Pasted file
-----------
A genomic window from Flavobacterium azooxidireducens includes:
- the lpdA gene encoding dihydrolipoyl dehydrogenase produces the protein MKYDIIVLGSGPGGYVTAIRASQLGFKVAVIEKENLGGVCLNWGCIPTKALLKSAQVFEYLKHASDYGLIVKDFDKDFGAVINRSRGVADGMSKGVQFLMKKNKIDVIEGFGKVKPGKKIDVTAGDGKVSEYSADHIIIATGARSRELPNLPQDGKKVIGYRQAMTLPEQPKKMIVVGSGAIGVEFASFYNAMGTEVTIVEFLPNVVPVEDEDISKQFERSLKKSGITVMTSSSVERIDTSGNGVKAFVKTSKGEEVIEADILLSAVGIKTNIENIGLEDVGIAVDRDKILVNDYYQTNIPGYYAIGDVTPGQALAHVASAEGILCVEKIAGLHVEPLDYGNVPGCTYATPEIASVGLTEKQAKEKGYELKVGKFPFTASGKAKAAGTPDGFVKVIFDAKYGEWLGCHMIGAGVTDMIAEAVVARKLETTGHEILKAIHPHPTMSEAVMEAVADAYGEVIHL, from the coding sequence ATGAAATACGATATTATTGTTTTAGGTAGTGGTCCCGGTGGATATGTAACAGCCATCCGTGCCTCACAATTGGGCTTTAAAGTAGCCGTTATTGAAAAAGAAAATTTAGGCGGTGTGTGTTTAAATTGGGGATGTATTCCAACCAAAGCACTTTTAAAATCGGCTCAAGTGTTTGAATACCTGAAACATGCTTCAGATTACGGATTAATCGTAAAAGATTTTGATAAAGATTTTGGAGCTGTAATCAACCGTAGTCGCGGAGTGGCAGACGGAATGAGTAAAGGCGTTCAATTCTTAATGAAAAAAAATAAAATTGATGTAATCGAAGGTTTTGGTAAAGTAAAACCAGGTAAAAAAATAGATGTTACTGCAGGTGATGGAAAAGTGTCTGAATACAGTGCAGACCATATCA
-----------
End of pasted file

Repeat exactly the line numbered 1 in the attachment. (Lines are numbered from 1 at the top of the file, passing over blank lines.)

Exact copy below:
A genomic window from Flavobacterium azooxidireducens includes: